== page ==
FAMILY-RUN BUSINESSES UNDER THREAT FROM SOARING DIVORCE RATES
Ansons Solicitors director and head of family law, Mark Buttery looks at how divorce can affect a family business and advises on how to protect assets and find a fair resolution in the event of a marriage breakdown.
threefold once the end of year holidays are out of the way. With a new year ahead, many of us will outline resolutions to help inspire positive lifestyle changes. This focus on the future will cause many couples to consider their marriage and, finally, decide there is nothing left to do; all avenues of reconciliation have been exhausted. Of
T is a highly emotional
course, whilst divorce matter,
experienced family lawyers work hard to understand their client’s perspective, advise them quickly and cost-effectively, helping them avoid ending their marriage in court.
A team approach
Whilst many consider a strong marriage to be based on good teamwork, a good divorce will also rely on the efforts of many lawyers and other professionals, collaborating closely to deliver the desired outcome for their client. Children in the relationship can undoubtedly increase the problems during a divorce, but matters can be seriously tricky when one or both of the divorcing couple own or manage a business. Research shows around 1.4million UK companies are now run by couples, with the number on the rise.
Many business owners remain unaware their partner may be entitled
to some share in their
company, even if the partner has never been involved in the day- to-day activities of
The likelihood of this situation grows with the length of marriage
12 DIY WEEK 22 FEBRUARY 2019
he beginning of a new year is often a busy time for divorce
in the UK, with enquiries rising
or inequality in financial resources. In the UK, for the court to consider
a ‘fair’ division of all your assets, everything will be taken together in one lump, with little distinction made between assets, unless you have
legal documentation proves a different position.
Divorce can be bad for business Dealing with a family business during the divorce process often raises many complex issues, starting with its valuation, inheritance wishes, financial contributions, dividend payments and the shares or interests of other family members. The family court will hope to
protect a family business from becoming too involved in a divorce, to avoid the business having to be broken up or sold off to realise enough to pay the court determined settlement. Alternatively, one of the couple may have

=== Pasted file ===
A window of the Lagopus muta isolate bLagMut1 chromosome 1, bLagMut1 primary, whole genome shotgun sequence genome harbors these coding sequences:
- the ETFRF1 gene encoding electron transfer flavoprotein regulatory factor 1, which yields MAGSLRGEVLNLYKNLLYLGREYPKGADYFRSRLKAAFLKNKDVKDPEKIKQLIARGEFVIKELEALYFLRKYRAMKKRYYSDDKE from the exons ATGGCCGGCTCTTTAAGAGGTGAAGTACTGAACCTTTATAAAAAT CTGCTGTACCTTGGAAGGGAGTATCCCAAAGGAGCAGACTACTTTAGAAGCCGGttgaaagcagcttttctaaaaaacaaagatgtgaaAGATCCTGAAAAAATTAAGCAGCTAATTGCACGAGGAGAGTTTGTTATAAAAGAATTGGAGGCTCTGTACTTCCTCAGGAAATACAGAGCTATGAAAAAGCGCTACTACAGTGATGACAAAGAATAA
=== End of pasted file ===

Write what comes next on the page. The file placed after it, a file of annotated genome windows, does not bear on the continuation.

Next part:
buy out the other if they have a share in the company, or liquidate assets to achieve the same outcome. All of which can be messy and time-consuming, often negatively impacting
the the company. It is not uncommon for newly
divorced partners to have to work together until the business can be sold, which brings a whole new series of challenges – to achieve
performance of that
the maximum sale price will need the pair to work together and
make beneficial decisions!
Protect your business from divorce
The first step to protecting a business is not particularly romantic and requires foresight at the outset to draft appropriate documentation. Pre-nuptial agreements are a tricky topic for many couples, although seen as overly pessimistic, they are essential for any business. The
agreement is its reputation, not just
about the relationship between the owners, but the future of the business,
of its employees, any investors, its clients and even its customers. A Founder’s Agreement is a good place to start. The agreement sets out formally how the founders of a business are going to operate it, to avoid any disputes or misunderstandings which could threaten the business in the future. In the UK this formal document will typically be in the form of a Shareholders Agreement.
Leave emotion at the door The time to discover your business has not been set up with the correct agreements, is not when divorce lawyers are looking to get it valued in preparation for a sale.
It will be an emotional time, and preparation in advance will ensure a more amicable divorce, with everyone aware what’s at stake. Whether your relationship
strong and long or it is becoming tense, now might be a good time to have a chat with one of our lawyers to understand your position. We can leave emotion aside and call on the services of a wide range of specialist lawyers who will advise and protect your position. You might own all, part or none of a family business, but knowing which direction your next step should take you in the future, requires first knowing where you are now.
“Children in the relationship can undoubtedly increase the problems during a divorce, but matters can be seriously tricky when one or both of the divorcing couple own or manage a business.”
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